5. Does that affect collision as well, or is it just a visual effect?
  6. My preference certainly goes in the opposite direction of the community then. I had to turn bounce lighting off for those most recent screenshots to illustrate the request. The scene looks entirely different with bouncing on. And then there's those massive blocks when you do get a hard edge. I'd rather have higher fidelity light maps - but the maps I want to make also make no attempt to preserve a Quake-, or even a Doom- aesthetic.
  7. The developers have gone on record multiple times saying the SDK will support Quake maps. If you have a link confirming their internal process is different, I'd like to read it.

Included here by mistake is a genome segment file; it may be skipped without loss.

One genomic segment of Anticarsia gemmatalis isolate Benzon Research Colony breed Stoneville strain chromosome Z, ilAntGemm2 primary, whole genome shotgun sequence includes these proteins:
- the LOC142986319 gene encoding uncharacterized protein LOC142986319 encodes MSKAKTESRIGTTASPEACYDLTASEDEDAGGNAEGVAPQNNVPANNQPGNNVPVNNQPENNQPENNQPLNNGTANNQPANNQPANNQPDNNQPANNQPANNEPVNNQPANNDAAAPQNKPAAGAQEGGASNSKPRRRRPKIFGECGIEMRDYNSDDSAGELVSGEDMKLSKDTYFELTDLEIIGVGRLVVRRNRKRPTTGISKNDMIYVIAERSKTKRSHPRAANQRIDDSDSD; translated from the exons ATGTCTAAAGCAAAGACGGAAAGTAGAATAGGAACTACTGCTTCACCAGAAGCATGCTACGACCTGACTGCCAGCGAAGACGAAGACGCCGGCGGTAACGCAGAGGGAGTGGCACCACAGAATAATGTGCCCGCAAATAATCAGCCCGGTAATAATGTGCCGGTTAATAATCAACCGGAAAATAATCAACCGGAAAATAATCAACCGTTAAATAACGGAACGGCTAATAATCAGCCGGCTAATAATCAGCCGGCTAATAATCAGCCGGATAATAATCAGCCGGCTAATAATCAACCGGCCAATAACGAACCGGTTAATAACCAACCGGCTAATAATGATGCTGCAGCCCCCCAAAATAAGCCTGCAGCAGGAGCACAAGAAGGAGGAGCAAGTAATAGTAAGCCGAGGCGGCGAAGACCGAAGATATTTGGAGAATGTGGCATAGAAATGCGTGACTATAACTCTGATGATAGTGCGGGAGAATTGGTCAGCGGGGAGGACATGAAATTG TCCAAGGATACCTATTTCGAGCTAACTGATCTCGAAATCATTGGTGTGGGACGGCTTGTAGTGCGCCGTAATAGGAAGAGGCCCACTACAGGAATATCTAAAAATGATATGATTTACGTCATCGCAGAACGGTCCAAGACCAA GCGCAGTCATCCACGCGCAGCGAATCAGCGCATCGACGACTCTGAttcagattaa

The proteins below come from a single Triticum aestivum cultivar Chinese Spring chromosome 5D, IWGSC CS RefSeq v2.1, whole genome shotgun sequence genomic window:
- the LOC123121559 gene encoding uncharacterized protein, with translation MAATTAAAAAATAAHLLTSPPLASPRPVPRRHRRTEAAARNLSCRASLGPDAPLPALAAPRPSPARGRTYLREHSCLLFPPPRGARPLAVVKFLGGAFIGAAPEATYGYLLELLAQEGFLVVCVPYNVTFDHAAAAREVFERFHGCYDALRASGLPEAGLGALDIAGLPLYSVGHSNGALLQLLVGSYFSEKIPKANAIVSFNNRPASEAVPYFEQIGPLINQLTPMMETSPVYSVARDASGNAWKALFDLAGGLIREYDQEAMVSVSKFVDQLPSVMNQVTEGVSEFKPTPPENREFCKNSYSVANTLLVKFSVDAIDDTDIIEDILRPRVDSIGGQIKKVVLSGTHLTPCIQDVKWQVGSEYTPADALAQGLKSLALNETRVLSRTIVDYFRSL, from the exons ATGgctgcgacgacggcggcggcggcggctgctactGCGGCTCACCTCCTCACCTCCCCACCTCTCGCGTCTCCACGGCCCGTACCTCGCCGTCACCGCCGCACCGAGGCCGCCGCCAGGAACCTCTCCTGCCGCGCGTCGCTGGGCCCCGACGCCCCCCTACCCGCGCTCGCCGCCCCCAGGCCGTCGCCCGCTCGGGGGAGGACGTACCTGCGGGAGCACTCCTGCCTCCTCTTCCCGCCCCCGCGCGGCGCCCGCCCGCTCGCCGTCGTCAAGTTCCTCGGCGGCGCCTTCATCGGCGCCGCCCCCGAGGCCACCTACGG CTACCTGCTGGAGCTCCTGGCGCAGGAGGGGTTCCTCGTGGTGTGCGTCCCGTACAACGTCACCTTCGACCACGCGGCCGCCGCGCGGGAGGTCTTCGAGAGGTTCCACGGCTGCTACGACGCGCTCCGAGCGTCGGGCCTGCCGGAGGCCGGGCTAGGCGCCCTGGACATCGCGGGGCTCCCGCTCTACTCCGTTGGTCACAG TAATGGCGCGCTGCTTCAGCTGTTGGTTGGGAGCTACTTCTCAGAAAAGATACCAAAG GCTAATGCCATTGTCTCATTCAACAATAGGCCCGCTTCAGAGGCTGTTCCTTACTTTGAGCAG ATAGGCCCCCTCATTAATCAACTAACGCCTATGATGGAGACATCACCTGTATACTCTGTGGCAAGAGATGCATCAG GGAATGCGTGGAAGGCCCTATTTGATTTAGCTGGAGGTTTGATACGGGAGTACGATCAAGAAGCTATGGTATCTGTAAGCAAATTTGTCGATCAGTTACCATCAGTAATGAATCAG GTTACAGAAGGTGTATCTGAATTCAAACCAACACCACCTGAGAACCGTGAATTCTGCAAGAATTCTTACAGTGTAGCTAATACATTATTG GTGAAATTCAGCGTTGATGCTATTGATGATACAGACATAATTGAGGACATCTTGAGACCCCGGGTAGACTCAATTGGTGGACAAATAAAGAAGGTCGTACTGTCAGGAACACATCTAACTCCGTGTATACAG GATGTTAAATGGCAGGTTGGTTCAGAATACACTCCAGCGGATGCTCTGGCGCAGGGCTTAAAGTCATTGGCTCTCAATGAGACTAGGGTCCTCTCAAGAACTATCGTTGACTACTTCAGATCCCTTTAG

8. That's the first time I tried using such small bits of geometry, and I immediately found issues. I can give you a couple more screenshots of some limping-along version though to give you an idea: You can really see the low fidelity of Quake lightmaps here - each texel of the lightmap is equivalent to 16x16 texels of the texture it operates on. Quake 3 lightmaps can work better, but they also come with their own set of quirks. There are also ways to cheat Quake lightmaps, that I only realised after delving deep in to their implementation details. Quake lightmaps are generated entirely in texture space. The physical surface size matters not. So if you were to double the texel density of a surface - say, by scaling the texture - you also get higher resolution lightmaps. I might branch EricW's tools and work out a way to let you scale lightmap generation for BSP2Doom's purposes.